Service Set Identifider (SSID)
SSID is short for service set identifier.
SSID is a case sensitive, 32 alphanumeric character unique identifier attached to the header of packets sent over a wireless local-area network (WLAN) that acts as a password when a mobile device tries to connect to the basic service set (BSS) — a component of the IEEE 802.11 WLAN architecture.
The SSID differentiates one WLAN from another, so all access points and all devices attempting to connect to a specific WLAN must use the same SSID to enable effective roaming. As part of the association process, a wireless network interface card (NIC) must have the same SSID as the access point or it will not be permitted to join the BSS.
SSID is also referred to as a network name because essentially it is a name that identifies a wireless network.
SSID is considered to be a fairly weak form of security because an SSID can be sniffed in plain text from a packet and most access points broadcast the SSID multiple times per second within the body of each beacon frame. A hacker can easily use an 802.11 analysis tool to identify the SSID. Some network administrators turn off SSID broadcasting, but a hacker can still sniff the SSID from frames that stations use when associating with an access point.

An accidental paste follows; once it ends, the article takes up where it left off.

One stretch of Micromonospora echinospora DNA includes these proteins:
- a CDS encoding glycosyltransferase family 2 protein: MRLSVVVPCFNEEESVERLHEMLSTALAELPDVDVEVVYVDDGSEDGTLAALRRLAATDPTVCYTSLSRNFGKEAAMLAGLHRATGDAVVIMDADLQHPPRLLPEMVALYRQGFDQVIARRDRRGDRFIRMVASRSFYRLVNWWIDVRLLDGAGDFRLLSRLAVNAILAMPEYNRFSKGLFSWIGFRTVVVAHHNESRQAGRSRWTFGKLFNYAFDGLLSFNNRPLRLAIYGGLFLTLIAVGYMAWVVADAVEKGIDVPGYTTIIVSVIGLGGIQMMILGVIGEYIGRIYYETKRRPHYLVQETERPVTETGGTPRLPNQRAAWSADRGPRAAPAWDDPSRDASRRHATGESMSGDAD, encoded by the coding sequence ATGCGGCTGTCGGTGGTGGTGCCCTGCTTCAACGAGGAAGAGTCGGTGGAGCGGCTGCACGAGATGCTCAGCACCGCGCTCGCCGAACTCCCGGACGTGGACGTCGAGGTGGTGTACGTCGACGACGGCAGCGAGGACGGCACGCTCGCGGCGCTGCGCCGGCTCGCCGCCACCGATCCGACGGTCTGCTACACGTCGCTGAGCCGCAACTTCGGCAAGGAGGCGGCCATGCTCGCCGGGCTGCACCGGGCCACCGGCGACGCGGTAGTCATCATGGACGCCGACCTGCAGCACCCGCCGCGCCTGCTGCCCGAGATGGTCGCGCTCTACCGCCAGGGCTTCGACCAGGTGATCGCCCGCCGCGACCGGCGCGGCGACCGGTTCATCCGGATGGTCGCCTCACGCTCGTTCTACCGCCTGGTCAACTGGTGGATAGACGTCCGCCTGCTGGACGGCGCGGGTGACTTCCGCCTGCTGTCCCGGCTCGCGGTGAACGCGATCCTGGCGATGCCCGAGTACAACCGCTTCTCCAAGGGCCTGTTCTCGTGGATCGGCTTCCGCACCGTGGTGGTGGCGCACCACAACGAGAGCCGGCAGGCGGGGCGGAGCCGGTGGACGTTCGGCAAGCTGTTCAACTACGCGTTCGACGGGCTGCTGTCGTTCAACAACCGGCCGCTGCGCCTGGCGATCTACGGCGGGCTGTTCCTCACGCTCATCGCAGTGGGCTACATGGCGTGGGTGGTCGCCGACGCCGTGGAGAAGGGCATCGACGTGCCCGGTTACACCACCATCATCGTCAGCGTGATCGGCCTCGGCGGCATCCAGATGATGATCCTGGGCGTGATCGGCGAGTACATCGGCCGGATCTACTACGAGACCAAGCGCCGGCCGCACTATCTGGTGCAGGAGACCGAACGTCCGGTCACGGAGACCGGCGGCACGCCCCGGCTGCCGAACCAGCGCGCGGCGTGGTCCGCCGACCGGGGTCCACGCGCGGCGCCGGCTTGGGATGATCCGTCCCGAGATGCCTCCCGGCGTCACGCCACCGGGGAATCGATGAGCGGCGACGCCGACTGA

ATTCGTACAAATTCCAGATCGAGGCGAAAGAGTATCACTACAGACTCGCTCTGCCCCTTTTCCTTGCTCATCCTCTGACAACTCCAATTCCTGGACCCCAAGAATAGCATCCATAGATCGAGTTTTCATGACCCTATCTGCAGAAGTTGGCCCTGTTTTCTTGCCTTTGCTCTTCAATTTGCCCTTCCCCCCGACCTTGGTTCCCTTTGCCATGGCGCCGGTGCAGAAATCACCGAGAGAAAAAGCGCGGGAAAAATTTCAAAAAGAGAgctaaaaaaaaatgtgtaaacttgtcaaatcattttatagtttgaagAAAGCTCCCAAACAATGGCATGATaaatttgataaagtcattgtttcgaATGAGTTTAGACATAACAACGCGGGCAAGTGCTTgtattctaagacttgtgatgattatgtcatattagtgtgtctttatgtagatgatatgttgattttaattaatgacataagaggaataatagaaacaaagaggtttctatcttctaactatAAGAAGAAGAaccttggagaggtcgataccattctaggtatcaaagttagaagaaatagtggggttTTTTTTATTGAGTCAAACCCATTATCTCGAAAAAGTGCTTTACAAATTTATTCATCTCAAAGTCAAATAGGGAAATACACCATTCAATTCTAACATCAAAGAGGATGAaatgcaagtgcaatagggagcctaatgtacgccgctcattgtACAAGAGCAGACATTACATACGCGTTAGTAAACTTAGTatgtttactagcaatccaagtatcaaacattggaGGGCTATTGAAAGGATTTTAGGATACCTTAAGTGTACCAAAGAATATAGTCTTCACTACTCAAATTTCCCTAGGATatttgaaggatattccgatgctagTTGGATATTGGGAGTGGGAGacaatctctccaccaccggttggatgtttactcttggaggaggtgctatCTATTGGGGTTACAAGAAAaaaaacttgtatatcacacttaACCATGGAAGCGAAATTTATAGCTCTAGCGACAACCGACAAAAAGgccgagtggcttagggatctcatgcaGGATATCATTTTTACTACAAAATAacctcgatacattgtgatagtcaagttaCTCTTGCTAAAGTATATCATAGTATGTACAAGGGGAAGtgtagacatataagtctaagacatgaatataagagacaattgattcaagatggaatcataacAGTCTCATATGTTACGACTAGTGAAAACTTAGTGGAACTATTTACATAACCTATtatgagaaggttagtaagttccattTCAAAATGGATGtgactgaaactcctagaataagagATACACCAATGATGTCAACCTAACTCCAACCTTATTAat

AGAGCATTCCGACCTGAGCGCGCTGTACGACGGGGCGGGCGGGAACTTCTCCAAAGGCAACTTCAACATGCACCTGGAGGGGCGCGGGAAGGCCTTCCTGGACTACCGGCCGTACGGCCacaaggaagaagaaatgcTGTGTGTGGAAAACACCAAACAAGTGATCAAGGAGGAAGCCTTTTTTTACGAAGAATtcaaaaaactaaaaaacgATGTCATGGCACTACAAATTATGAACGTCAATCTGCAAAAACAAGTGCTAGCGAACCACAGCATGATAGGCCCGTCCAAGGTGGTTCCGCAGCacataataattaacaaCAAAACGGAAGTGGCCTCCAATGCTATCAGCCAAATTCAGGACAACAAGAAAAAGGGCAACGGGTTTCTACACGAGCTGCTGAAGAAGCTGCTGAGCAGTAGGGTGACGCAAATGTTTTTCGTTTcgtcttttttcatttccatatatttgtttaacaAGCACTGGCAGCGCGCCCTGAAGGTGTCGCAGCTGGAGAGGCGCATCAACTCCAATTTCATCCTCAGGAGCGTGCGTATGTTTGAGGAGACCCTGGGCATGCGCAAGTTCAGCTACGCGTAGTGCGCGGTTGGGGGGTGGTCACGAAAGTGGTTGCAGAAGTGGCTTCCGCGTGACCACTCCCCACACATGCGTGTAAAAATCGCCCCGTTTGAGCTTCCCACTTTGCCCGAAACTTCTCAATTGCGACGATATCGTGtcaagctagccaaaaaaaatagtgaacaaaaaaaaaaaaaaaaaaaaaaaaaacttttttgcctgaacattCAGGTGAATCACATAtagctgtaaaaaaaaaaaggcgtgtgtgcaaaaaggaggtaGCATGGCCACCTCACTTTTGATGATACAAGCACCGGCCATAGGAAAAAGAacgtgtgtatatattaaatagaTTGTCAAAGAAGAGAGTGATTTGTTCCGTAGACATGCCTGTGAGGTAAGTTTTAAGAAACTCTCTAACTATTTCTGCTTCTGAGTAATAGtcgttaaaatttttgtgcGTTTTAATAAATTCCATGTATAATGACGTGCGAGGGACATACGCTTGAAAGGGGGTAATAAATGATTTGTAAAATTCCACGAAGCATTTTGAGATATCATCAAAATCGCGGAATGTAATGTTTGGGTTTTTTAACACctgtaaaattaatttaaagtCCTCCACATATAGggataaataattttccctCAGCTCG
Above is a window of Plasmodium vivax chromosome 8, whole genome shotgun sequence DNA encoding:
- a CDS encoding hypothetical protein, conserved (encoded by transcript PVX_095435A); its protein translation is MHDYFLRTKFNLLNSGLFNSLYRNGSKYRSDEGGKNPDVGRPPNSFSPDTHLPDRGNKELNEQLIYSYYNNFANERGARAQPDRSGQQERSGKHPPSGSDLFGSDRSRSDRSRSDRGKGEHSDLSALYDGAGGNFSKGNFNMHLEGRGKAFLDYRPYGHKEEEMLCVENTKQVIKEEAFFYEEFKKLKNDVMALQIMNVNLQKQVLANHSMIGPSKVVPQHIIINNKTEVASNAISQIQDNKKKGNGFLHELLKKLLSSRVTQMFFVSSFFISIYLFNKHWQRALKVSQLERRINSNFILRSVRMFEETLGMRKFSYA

Using Multiple SSIDs
Using multiple SSIDs allows users to access different networks through a single access point. A network manager can assign different policies and functions for each SSID, increasing the flexibility and efficiency of the network infrastructure.
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